There was been a significant uptick in the amount of foodborne illness outbreaks and food product recalls (there were more than 500 food product recalls last year), many of which have been caused by dangerous pathogens. As FSMA plays a role in addressing this alarming trend, FDA is making several policy changes that will only continue to intensify. The agency is conducting microbiological profiling both inside food processing facilities during routine inspections and testing large amounts of food at the retail level. In addition, it has launched criminal investigations against food companies distributing products that have the potential to cause human illness. In many of these cases, company executives did not have direct knowledge that their products were causing, or had the potential to cause, illness. Many investigations involve Listeria monocytogenes (LM) found in food processing environments or in food products in commerce. Under FDA’s new approach, the failure to eliminate sporadic LM findings in the environment can subject companies to criminal liability. The immediate challenge to the food industry is to find a more effective solution to identify and reduce pervasive pathogens in the processing environment using pathogen-reduction technologies, while simultaneously employing written food safety protocols that can provide additional protection against criminal sanctions.
PulseNet Makes Foodborne Illness Link
Following the conclusion of the infamous the Jack-In-The Box outbreak that sickened 600 and killed four people more than two decades ago, the federal government recognized that similar outbreaks were probably occurring throughout the country, but there were no viable means of detection. As a result, the CDC created the PulseNet database, a mandatory foodborne illness reporting system to detect and track outbreaks in real time. From there, when a patient tested positive for a pathogen of concern (such as Listeria Monocytogenes, Salmonella or E. coli O157:H7), his or her doctor had to report that finding to the state health department. Each state requests copies of the isolates and tests them for the specific genetic DNA fingerprint of the pathogen of interest. These fingerprints are uploaded to PulseNet, and when indistinguishable genetic DNA fingerprints are uploaded from multiple victims, the CDC can recognize that an outbreak is emerging. The agency shares this information with FDA and other federal, state and local health departments as they work to determine a common source. Despite the fact that most illnesses uploaded to PulseNet remain unsolved, the database has helped CDC and FDA solve hundreds of outbreaks that have affected thousands of victims.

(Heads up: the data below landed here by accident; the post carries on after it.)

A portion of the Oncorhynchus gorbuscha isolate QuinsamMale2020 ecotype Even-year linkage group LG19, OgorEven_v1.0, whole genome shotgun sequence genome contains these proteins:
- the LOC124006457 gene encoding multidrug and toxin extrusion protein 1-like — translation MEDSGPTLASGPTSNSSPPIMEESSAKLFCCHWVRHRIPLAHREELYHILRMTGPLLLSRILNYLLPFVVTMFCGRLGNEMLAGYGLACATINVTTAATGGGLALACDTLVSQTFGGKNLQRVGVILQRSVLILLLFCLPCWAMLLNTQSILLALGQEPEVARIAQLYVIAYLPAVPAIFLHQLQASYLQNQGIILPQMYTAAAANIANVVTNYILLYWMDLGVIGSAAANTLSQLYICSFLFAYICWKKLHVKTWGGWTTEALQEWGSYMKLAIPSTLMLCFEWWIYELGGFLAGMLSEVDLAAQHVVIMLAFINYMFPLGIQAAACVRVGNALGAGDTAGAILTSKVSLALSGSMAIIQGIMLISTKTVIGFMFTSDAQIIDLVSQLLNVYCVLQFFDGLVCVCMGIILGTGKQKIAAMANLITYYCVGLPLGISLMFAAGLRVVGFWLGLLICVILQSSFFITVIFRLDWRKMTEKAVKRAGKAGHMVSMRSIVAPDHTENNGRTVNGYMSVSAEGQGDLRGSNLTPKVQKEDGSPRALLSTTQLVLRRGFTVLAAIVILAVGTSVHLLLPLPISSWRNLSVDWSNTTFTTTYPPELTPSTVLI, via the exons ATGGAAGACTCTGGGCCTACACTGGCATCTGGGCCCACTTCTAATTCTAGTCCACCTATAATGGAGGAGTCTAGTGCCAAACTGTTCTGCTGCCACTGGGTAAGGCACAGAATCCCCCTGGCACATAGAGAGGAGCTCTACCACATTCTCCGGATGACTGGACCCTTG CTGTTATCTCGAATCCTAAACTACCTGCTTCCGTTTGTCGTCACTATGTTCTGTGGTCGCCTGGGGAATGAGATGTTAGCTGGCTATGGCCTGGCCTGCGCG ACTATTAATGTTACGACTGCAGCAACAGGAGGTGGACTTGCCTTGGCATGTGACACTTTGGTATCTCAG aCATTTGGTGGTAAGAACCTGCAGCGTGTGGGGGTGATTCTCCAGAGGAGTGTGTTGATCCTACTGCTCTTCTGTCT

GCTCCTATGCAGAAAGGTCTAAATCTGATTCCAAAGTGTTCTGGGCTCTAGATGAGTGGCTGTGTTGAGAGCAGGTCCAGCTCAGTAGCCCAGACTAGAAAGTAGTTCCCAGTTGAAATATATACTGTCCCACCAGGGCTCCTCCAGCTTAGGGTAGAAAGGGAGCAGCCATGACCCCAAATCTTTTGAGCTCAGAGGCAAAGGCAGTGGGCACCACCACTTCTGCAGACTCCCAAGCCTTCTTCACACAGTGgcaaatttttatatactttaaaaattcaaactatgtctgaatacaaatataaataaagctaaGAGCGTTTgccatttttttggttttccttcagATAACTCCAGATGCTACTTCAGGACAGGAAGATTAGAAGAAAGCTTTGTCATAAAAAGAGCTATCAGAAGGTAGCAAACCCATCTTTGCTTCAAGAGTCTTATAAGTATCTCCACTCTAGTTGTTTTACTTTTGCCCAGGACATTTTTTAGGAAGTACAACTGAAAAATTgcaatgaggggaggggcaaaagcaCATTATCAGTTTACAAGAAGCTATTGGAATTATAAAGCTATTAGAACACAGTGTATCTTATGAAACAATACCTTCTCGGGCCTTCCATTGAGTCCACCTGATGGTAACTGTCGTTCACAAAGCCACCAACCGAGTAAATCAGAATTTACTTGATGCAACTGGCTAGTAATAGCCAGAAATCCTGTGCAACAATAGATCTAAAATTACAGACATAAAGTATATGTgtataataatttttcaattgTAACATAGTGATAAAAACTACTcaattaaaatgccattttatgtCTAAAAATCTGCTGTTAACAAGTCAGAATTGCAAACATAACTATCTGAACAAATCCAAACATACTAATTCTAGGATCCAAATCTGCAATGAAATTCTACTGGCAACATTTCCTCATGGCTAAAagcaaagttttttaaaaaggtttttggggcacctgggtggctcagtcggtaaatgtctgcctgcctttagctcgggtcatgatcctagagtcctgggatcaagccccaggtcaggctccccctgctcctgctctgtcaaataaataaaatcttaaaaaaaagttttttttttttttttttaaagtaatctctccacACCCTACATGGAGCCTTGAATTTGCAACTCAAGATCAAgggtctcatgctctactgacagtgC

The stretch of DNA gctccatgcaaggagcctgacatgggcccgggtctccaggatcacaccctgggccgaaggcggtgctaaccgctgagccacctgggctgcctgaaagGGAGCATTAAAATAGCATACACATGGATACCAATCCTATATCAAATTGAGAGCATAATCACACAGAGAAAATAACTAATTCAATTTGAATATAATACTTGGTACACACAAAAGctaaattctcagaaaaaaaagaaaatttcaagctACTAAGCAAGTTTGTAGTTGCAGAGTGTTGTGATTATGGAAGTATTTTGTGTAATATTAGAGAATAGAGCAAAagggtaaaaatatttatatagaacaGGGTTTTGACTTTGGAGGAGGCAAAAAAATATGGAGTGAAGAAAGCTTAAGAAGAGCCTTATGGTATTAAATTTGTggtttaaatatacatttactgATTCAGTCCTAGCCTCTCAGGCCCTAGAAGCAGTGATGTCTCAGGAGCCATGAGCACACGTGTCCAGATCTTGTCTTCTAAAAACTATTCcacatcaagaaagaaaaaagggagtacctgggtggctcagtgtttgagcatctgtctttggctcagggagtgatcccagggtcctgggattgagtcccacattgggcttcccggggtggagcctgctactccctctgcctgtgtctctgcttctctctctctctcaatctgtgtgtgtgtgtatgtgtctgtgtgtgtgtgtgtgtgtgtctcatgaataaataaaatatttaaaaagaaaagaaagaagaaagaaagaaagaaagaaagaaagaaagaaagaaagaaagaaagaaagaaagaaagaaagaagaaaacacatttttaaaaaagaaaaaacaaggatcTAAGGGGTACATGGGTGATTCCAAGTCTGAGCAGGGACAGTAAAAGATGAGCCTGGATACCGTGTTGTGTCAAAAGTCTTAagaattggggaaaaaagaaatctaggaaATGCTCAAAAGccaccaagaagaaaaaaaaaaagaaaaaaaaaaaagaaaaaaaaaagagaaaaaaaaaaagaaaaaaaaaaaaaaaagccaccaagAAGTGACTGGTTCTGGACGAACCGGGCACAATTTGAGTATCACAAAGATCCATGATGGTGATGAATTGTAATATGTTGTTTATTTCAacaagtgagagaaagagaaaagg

My subsequent columns will look at the emerging challenges faced by the food industry, including recent federal criminal investigations, some solutions designed to assess environmental contamination and reduce pathogens, and strategies that you can employ to reduce criminal liability.